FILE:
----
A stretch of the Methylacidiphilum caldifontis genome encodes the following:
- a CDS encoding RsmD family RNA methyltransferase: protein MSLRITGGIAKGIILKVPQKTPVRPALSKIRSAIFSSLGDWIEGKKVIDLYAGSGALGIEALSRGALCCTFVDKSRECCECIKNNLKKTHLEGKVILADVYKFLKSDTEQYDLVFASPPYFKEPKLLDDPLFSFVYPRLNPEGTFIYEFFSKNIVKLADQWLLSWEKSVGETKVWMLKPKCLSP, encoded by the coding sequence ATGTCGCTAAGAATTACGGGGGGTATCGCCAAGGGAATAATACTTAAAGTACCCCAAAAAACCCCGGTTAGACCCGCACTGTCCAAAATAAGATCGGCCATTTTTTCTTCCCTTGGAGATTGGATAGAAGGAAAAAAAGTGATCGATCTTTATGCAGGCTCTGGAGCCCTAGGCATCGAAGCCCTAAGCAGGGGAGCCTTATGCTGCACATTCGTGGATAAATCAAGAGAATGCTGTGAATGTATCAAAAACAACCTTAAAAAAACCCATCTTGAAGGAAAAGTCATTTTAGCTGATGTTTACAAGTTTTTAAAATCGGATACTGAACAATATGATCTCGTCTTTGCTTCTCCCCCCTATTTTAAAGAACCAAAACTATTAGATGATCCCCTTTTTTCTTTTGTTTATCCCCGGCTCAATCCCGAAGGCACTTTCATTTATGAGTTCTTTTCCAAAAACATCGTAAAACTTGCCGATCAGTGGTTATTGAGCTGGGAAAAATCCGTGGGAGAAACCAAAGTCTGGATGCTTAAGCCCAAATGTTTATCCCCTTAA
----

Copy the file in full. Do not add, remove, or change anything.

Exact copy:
A stretch of the Methylacidiphilum caldifontis genome encodes the following:
- a CDS encoding RsmD family RNA methyltransferase: protein MSLRITGGIAKGIILKVPQKTPVRPALSKIRSAIFSSLGDWIEGKKVIDLYAGSGALGIEALSRGALCCTFVDKSRECCECIKNNLKKTHLEGKVILADVYKFLKSDTEQYDLVFASPPYFKEPKLLDDPLFSFVYPRLNPEGTFIYEFFSKNIVKLADQWLLSWEKSVGETKVWMLKPKCLSP, encoded by the coding sequence ATGTCGCTAAGAATTACGGGGGGTATCGCCAAGGGAATAATACTTAAAGTACCCCAAAAAACCCCGGTTAGACCCGCACTGTCCAAAATAAGATCGGCCATTTTTTCTTCCCTTGGAGATTGGATAGAAGGAAAAAAAGTGATCGATCTTTATGCAGGCTCTGGAGCCCTAGGCATCGAAGCCCTAAGCAGGGGAGCCTTATGCTGCACATTCGTGGATAAATCAAGAGAATGCTGTGAATGTATCAAAAACAACCTTAAAAAAACCCATCTTGAAGGAAAAGTCATTTTAGCTGATGTTTACAAGTTTTTAAAATCGGATACTGAACAATATGATCTCGTCTTTGCTTCTCCCCCCTATTTTAAAGAACCAAAACTATTAGATGATCCCCTTTTTTCTTTTGTTTATCCCCGGCTCAATCCCGAAGGCACTTTCATTTATGAGTTCTTTTCCAAAAACATCGTAAAACTTGCCGATCAGTGGTTATTGAGCTGGGAAAAATCCGTGGGAGAAACCAAAGTCTGGATGCTTAAGCCCAAATGTTTATCCCCTTAA